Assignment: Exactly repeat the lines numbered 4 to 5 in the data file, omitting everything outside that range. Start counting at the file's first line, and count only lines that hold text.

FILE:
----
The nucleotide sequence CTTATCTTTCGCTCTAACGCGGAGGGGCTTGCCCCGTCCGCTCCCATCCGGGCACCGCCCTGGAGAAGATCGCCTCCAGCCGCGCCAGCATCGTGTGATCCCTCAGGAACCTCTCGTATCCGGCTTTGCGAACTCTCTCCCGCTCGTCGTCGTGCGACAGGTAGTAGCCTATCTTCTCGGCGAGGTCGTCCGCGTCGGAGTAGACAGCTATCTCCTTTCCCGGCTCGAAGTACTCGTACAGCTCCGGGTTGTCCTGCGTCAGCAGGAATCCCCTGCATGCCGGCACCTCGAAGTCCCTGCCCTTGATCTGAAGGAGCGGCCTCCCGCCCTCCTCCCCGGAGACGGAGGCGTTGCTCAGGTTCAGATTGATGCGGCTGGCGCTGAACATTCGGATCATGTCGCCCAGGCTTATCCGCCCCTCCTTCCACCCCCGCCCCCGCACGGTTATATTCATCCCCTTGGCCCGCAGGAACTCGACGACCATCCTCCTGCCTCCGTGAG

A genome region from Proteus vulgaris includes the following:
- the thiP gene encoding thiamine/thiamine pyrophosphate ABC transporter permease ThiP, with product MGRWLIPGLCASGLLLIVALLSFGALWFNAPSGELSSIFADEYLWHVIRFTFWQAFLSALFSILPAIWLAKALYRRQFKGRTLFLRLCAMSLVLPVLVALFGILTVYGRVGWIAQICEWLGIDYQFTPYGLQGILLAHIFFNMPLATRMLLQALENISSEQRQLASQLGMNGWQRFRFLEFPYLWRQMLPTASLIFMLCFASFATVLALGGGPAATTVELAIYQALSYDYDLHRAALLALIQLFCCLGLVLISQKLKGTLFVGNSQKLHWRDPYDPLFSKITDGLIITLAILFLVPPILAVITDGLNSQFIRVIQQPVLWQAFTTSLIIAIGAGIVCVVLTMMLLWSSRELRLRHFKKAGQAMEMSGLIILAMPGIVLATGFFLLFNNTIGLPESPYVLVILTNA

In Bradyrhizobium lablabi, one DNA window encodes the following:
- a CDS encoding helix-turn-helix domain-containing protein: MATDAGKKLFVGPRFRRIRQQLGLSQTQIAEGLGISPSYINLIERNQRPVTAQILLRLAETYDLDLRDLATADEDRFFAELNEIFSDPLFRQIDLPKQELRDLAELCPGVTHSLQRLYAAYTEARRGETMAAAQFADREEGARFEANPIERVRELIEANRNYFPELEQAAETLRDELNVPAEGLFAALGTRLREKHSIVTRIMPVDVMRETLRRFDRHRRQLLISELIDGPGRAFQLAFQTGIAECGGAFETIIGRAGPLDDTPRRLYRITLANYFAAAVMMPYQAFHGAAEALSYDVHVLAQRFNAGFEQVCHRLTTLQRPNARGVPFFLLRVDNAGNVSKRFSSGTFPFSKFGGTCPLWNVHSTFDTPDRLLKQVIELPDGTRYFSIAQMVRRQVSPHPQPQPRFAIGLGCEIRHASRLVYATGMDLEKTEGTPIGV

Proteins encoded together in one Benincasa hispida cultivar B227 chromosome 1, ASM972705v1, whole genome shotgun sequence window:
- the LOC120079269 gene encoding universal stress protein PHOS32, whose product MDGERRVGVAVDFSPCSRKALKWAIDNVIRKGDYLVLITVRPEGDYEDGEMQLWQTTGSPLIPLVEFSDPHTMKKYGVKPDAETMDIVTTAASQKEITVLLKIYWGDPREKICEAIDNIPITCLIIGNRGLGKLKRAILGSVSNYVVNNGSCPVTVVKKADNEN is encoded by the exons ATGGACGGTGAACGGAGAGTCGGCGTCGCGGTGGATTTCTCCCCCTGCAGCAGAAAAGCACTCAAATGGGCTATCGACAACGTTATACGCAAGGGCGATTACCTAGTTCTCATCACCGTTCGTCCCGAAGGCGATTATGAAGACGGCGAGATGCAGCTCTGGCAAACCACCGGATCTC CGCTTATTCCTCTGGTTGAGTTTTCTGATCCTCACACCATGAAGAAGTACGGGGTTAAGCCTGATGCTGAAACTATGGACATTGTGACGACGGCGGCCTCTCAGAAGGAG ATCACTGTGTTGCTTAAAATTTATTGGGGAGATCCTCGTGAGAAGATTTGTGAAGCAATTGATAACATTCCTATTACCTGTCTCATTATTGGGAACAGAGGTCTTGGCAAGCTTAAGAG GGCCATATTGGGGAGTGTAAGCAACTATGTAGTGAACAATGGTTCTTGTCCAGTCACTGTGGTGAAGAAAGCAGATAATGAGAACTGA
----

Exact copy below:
In Bradyrhizobium lablabi, one DNA window encodes the following:
- a CDS encoding helix-turn-helix domain-containing protein: MATDAGKKLFVGPRFRRIRQQLGLSQTQIAEGLGISPSYINLIERNQRPVTAQILLRLAETYDLDLRDLATADEDRFFAELNEIFSDPLFRQIDLPKQELRDLAELCPGVTHSLQRLYAAYTEARRGETMAAAQFADREEGARFEANPIERVRELIEANRNYFPELEQAAETLRDELNVPAEGLFAALGTRLREKHSIVTRIMPVDVMRETLRRFDRHRRQLLISELIDGPGRAFQLAFQTGIAECGGAFETIIGRAGPLDDTPRRLYRITLANYFAAAVMMPYQAFHGAAEALSYDVHVLAQRFNAGFEQVCHRLTTLQRPNARGVPFFLLRVDNAGNVSKRFSSGTFPFSKFGGTCPLWNVHSTFDTPDRLLKQVIELPDGTRYFSIAQMVRRQVSPHPQPQPRFAIGLGCEIRHASRLVYATGMDLEKTEGTPIGV